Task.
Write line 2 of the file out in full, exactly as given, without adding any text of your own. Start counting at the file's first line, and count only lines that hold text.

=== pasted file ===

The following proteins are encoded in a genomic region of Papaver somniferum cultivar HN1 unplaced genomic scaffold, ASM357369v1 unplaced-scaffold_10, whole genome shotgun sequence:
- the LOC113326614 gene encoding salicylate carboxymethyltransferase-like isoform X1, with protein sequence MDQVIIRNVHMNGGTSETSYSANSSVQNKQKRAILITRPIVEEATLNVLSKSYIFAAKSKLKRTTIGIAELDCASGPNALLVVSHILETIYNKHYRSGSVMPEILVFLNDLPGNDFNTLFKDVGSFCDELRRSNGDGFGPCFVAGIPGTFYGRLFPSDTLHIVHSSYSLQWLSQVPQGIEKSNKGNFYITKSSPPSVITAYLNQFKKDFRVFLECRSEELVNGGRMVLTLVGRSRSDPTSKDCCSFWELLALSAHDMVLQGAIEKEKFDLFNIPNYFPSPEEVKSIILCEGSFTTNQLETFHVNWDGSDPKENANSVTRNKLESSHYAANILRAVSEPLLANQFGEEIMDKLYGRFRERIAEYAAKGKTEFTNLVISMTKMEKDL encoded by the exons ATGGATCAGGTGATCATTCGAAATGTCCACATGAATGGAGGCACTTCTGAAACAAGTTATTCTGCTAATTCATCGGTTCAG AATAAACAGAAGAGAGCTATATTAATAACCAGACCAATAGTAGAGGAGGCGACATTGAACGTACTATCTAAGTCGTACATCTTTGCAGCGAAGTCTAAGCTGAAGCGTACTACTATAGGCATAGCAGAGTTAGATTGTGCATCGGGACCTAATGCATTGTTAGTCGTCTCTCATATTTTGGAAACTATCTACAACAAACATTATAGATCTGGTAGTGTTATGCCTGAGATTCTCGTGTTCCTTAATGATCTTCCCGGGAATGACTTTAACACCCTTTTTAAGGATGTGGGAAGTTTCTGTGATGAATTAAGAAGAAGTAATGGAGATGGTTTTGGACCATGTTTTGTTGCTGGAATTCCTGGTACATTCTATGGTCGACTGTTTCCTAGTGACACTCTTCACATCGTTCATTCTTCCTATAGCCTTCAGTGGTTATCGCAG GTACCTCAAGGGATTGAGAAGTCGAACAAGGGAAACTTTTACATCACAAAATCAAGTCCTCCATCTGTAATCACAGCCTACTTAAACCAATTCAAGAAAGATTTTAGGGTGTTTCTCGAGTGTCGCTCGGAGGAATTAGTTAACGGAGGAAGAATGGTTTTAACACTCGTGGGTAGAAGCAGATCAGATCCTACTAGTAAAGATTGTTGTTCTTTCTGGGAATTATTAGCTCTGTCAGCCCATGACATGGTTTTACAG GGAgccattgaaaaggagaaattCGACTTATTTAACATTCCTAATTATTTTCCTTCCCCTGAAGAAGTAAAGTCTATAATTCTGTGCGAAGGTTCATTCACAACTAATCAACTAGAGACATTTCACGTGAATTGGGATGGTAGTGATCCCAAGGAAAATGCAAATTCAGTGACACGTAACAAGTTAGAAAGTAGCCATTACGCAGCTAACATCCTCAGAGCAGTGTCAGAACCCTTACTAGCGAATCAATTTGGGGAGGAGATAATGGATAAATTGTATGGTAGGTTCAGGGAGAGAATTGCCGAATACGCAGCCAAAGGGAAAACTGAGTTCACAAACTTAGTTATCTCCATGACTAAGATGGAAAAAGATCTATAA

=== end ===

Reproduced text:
- the LOC113326614 gene encoding salicylate carboxymethyltransferase-like isoform X1, with protein sequence MDQVIIRNVHMNGGTSETSYSANSSVQNKQKRAILITRPIVEEATLNVLSKSYIFAAKSKLKRTTIGIAELDCASGPNALLVVSHILETIYNKHYRSGSVMPEILVFLNDLPGNDFNTLFKDVGSFCDELRRSNGDGFGPCFVAGIPGTFYGRLFPSDTLHIVHSSYSLQWLSQVPQGIEKSNKGNFYITKSSPPSVITAYLNQFKKDFRVFLECRSEELVNGGRMVLTLVGRSRSDPTSKDCCSFWELLALSAHDMVLQGAIEKEKFDLFNIPNYFPSPEEVKSIILCEGSFTTNQLETFHVNWDGSDPKENANSVTRNKLESSHYAANILRAVSEPLLANQFGEEIMDKLYGRFRERIAEYAAKGKTEFTNLVISMTKMEKDL encoded by the exons ATGGATCAGGTGATCATTCGAAATGTCCACATGAATGGAGGCACTTCTGAAACAAGTTATTCTGCTAATTCATCGGTTCAG AATAAACAGAAGAGAGCTATATTAATAACCAGACCAATAGTAGAGGAGGCGACATTGAACGTACTATCTAAGTCGTACATCTTTGCAGCGAAGTCTAAGCTGAAGCGTACTACTATAGGCATAGCAGAGTTAGATTGTGCATCGGGACCTAATGCATTGTTAGTCGTCTCTCATATTTTGGAAACTATCTACAACAAACATTATAGATCTGGTAGTGTTATGCCTGAGATTCTCGTGTTCCTTAATGATCTTCCCGGGAATGACTTTAACACCCTTTTTAAGGATGTGGGAAGTTTCTGTGATGAATTAAGAAGAAGTAATGGAGATGGTTTTGGACCATGTTTTGTTGCTGGAATTCCTGGTACATTCTATGGTCGACTGTTTCCTAGTGACACTCTTCACATCGTTCATTCTTCCTATAGCCTTCAGTGGTTATCGCAG GTACCTCAAGGGATTGAGAAGTCGAACAAGGGAAACTTTTACATCACAAAATCAAGTCCTCCATCTGTAATCACAGCCTACTTAAACCAATTCAAGAAAGATTTTAGGGTGTTTCTCGAGTGTCGCTCGGAGGAATTAGTTAACGGAGGAAGAATGGTTTTAACACTCGTGGGTAGAAGCAGATCAGATCCTACTAGTAAAGATTGTTGTTCTTTCTGGGAATTATTAGCTCTGTCAGCCCATGACATGGTTTTACAG GGAgccattgaaaaggagaaattCGACTTATTTAACATTCCTAATTATTTTCCTTCCCCTGAAGAAGTAAAGTCTATAATTCTGTGCGAAGGTTCATTCACAACTAATCAACTAGAGACATTTCACGTGAATTGGGATGGTAGTGATCCCAAGGAAAATGCAAATTCAGTGACACGTAACAAGTTAGAAAGTAGCCATTACGCAGCTAACATCCTCAGAGCAGTGTCAGAACCCTTACTAGCGAATCAATTTGGGGAGGAGATAATGGATAAATTGTATGGTAGGTTCAGGGAGAGAATTGCCGAATACGCAGCCAAAGGGAAAACTGAGTTCACAAACTTAGTTATCTCCATGACTAAGATGGAAAAAGATCTATAA